Mark Zuckerberg announced a major overhaul of Facebook’s News Feed algorithm that would prioritize “meaningful social interactions” over “relevant content” on Thursday, one week after he pledged to spend 2018 “making sure that time spent on Facebook is time well spent”.
The social media platform will de-prioritize videos, photos, and posts shared by businesses and media outlets, which Zuckerberg dubbed “public content”, in favor of content produced by a user’s friends and family.
“The balance of what’s in News Feed has shifted away from the most important thing Facebook can do – help us connect with each other,” Zuckerberg wrote in a Facebook post announcing the change. “We feel a responsibility to make sure our services aren’t just fun to use, but also good for people’s well-being.”
The changes seemed designed to quiet some of the maelstrom of criticism Facebook has received in the past year, as critics have taken the company to task for cloistering users in filter bubbles, facilitating the proliferation of misinformation, allowing foreign interference in national elections, and exploiting human psychology for profit.
Facebook was slow to acknowledge the legitimacy of those concerns, with Zuckerberg notoriously dismissing the idea that propaganda and fake news impacted the US presidential election as “pretty crazy” in late 2016. But the company changed its tune in fall 2017, after it acknowledged that a Russian influence operation had purchased $100,000 worth of ads promoting politically divisive content in the lead up to the election.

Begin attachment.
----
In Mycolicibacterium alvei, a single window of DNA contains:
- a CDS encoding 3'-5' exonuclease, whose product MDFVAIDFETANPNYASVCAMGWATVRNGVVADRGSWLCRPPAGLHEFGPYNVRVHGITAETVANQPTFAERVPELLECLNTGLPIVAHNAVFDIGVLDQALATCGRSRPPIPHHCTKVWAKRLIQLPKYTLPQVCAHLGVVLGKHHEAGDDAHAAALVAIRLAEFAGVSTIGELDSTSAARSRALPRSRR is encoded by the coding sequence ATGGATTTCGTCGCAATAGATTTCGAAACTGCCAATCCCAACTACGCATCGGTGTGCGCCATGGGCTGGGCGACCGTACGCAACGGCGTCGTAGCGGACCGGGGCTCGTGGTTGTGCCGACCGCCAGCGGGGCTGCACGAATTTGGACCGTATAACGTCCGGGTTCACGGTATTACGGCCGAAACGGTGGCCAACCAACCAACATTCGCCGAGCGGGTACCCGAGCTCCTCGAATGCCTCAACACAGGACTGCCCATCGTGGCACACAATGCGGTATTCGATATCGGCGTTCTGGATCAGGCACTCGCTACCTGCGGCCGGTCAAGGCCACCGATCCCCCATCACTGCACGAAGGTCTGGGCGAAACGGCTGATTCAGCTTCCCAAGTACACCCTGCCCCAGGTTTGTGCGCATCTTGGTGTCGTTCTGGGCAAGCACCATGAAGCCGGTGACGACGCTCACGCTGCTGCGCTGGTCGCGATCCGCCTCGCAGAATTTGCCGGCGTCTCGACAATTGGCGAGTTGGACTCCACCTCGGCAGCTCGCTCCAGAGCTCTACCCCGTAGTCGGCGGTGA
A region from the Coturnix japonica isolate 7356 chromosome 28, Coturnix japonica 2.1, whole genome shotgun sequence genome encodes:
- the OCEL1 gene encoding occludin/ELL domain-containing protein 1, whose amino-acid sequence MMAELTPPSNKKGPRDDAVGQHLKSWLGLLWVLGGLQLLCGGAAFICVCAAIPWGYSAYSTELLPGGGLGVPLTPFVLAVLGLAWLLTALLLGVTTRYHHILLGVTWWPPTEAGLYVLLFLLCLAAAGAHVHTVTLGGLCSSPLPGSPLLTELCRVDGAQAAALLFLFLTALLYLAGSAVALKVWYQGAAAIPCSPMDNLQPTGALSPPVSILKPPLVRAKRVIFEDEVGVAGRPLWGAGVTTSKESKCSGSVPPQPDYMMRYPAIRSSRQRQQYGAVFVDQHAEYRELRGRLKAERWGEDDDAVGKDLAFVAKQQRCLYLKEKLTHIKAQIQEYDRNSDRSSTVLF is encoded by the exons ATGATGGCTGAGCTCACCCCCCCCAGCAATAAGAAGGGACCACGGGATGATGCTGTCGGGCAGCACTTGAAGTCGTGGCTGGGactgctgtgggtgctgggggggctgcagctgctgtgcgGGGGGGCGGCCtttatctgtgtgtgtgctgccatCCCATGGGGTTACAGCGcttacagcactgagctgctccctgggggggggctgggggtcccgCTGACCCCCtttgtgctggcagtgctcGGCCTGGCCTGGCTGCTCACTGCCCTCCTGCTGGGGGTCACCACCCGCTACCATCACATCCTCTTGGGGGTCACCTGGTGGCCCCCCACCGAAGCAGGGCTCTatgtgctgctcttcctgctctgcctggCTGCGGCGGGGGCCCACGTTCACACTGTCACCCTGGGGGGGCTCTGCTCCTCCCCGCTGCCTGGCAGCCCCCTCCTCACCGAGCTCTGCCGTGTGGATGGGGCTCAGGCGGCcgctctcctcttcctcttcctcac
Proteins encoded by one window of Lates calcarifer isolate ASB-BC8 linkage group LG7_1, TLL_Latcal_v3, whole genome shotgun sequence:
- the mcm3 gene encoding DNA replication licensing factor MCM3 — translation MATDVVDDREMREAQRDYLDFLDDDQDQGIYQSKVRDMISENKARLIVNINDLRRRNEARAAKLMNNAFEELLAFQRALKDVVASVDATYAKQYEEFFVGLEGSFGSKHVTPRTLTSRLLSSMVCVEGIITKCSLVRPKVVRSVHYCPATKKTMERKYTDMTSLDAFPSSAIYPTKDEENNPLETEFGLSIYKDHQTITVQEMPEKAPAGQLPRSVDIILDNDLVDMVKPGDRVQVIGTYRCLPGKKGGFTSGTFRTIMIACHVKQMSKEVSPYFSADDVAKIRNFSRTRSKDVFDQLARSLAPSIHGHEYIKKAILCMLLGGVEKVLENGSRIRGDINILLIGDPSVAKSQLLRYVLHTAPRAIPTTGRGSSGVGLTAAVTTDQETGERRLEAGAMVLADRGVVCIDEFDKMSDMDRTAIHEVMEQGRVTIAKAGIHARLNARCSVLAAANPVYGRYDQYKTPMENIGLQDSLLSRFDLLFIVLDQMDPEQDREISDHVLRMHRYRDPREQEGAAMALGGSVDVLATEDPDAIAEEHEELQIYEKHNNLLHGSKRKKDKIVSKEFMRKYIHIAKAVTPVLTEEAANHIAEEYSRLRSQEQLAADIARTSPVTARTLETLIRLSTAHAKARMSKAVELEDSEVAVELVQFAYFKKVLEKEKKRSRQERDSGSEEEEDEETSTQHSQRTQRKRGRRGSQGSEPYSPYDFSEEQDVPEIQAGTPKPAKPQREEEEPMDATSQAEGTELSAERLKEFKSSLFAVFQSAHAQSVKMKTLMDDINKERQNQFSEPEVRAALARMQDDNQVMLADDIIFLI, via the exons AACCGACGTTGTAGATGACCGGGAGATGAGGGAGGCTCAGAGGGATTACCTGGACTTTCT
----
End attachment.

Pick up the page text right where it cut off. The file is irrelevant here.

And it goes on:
After a handful of former Facebook insiders began speaking out about social media’s addictive nature and deleterious impact on society, the company acknowledged for the first time in December that passive consumption of social media can be harmful to users’ mental health.
Facebook maintains that active and “meaningful” interaction can be good for people, so users will soon be more likely to see a post from a friend than a viral video.